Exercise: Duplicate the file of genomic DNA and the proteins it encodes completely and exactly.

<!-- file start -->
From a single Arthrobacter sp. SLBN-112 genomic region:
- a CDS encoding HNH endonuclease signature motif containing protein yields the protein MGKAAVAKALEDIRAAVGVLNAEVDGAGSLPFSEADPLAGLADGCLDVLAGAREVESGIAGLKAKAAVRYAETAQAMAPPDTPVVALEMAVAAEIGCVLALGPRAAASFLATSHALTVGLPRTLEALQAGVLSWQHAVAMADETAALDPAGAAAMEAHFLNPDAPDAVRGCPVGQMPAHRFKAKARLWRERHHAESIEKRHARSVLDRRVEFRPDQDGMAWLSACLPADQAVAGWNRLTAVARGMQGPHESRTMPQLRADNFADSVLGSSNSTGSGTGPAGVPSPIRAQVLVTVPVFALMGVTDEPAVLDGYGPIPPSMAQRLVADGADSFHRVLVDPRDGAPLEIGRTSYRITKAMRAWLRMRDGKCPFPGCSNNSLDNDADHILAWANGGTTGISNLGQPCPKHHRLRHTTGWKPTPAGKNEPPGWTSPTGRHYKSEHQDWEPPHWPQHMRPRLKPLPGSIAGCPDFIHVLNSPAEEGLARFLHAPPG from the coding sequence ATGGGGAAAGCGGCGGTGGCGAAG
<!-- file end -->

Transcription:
From a single Arthrobacter sp. SLBN-112 genomic region:
- a CDS encoding HNH endonuclease signature motif containing protein yields the protein MGKAAVAKALEDIRAAVGVLNAEVDGAGSLPFSEADPLAGLADGCLDVLAGAREVESGIAGLKAKAAVRYAETAQAMAPPDTPVVALEMAVAAEIGCVLALGPRAAASFLATSHALTVGLPRTLEALQAGVLSWQHAVAMADETAALDPAGAAAMEAHFLNPDAPDAVRGCPVGQMPAHRFKAKARLWRERHHAESIEKRHARSVLDRRVEFRPDQDGMAWLSACLPADQAVAGWNRLTAVARGMQGPHESRTMPQLRADNFADSVLGSSNSTGSGTGPAGVPSPIRAQVLVTVPVFALMGVTDEPAVLDGYGPIPPSMAQRLVADGADSFHRVLVDPRDGAPLEIGRTSYRITKAMRAWLRMRDGKCPFPGCSNNSLDNDADHILAWANGGTTGISNLGQPCPKHHRLRHTTGWKPTPAGKNEPPGWTSPTGRHYKSEHQDWEPPHWPQHMRPRLKPLPGSIAGCPDFIHVLNSPAEEGLARFLHAPPG from the coding sequence ATGGGGAAAGCGGCGGTGGCGAAG